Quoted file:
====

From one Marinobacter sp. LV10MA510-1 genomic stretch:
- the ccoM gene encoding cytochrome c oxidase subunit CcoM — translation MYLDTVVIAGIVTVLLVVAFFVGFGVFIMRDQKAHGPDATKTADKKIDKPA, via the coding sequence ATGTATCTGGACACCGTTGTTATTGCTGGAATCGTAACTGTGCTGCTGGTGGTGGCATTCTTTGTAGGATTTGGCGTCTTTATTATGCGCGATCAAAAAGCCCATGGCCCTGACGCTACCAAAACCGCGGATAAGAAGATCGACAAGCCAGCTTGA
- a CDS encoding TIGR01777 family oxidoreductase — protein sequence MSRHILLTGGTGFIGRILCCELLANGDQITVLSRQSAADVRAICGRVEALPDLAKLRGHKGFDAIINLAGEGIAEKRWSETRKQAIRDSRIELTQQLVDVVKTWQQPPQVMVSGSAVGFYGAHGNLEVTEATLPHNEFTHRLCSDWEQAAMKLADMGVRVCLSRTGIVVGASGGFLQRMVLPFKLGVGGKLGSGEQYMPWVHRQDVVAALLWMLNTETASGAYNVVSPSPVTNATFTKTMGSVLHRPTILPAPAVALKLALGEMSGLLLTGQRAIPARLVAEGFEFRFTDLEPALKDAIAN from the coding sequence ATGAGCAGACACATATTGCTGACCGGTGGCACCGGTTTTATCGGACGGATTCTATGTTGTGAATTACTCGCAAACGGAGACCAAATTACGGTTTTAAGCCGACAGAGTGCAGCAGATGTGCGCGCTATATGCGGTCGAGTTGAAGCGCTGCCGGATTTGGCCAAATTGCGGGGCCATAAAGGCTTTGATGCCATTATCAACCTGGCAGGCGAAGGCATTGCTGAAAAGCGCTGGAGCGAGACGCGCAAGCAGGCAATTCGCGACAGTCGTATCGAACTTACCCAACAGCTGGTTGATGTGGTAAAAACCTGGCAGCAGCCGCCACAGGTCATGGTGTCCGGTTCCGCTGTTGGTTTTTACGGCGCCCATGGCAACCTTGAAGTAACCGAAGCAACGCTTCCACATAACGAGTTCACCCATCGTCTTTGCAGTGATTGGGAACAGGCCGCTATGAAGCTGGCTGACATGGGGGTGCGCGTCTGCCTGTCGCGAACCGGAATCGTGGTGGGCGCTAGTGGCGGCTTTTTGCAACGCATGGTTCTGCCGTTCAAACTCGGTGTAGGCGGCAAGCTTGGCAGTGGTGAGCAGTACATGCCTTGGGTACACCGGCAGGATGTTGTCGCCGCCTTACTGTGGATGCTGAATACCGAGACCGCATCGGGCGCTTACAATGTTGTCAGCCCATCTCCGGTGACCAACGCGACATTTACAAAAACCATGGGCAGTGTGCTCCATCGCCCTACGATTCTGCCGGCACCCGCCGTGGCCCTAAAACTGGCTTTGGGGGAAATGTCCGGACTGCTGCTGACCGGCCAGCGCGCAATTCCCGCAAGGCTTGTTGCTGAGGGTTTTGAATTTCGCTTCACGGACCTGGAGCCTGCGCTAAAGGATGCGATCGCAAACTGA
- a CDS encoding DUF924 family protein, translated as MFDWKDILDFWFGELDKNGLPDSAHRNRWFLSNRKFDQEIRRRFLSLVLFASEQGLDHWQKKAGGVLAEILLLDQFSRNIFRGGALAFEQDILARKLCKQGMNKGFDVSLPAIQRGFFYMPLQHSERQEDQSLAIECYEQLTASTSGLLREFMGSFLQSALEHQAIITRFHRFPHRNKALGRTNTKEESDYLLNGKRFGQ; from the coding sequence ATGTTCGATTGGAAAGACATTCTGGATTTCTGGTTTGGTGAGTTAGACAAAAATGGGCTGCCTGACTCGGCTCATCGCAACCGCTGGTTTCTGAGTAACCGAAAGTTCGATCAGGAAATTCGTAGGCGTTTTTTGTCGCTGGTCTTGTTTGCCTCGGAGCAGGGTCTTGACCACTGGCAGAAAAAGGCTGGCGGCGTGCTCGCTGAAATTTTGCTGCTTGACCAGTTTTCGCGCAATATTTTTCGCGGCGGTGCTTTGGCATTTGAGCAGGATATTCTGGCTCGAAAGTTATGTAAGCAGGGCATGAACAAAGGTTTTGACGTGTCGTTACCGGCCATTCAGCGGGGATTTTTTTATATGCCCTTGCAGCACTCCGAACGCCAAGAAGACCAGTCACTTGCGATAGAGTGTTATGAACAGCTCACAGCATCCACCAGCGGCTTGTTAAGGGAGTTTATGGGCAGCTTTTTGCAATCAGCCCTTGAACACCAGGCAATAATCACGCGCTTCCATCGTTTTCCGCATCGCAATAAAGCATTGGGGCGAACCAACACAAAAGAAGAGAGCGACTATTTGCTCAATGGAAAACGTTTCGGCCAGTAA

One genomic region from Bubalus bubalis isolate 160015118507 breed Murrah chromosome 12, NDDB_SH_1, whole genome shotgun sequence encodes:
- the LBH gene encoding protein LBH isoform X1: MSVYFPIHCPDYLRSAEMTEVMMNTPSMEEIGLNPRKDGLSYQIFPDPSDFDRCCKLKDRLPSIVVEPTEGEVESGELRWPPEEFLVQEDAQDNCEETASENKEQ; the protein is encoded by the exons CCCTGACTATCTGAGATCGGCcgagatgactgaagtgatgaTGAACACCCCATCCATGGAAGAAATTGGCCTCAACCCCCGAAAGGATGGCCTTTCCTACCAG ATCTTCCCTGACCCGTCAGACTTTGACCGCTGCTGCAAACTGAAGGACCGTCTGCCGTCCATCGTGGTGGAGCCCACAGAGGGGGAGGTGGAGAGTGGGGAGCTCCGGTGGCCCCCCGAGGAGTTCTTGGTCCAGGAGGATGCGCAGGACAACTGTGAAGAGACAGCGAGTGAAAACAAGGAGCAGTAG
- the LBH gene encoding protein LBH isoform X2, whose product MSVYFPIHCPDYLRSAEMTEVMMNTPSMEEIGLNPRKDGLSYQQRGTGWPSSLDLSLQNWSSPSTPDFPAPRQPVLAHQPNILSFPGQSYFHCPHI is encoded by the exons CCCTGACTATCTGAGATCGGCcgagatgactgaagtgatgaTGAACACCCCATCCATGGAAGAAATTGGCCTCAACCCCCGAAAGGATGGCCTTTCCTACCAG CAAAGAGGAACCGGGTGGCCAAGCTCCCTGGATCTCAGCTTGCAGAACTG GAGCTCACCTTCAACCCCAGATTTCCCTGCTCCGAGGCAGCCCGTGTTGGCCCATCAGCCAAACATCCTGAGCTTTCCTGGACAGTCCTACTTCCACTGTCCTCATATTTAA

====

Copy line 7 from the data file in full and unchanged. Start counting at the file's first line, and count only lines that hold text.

- the LBH gene encoding protein LBH isoform X2, whose product MSVYFPIHCPDYLRSAEMTEVMMNTPSMEEIGLNPRKDGLSYQQRGTGWPSSLDLSLQNWSSPSTPDFPAPRQPVLAHQPNILSFPGQSYFHCPHI is encoded by the exons CCCTGACTATCTGAGATCGGCcgagatgactgaagtgatgaTGAACACCCCATCCATGGAAGAAATTGGCCTCAACCCCCGAAAGGATGGCCTTTCCTACCAG CAAAGAGGAACCGGGTGGCCAAGCTCCCTGGATCTCAGCTTGCAGAACTG GAGCTCACCTTCAACCCCAGATTTCCCTGCTCCGAGGCAGCCCGTGTTGGCCCATCAGCCAAACATCCTGAGCTTTCCTGGACAGTCCTACTTCCACTGTCCTCATATTTAA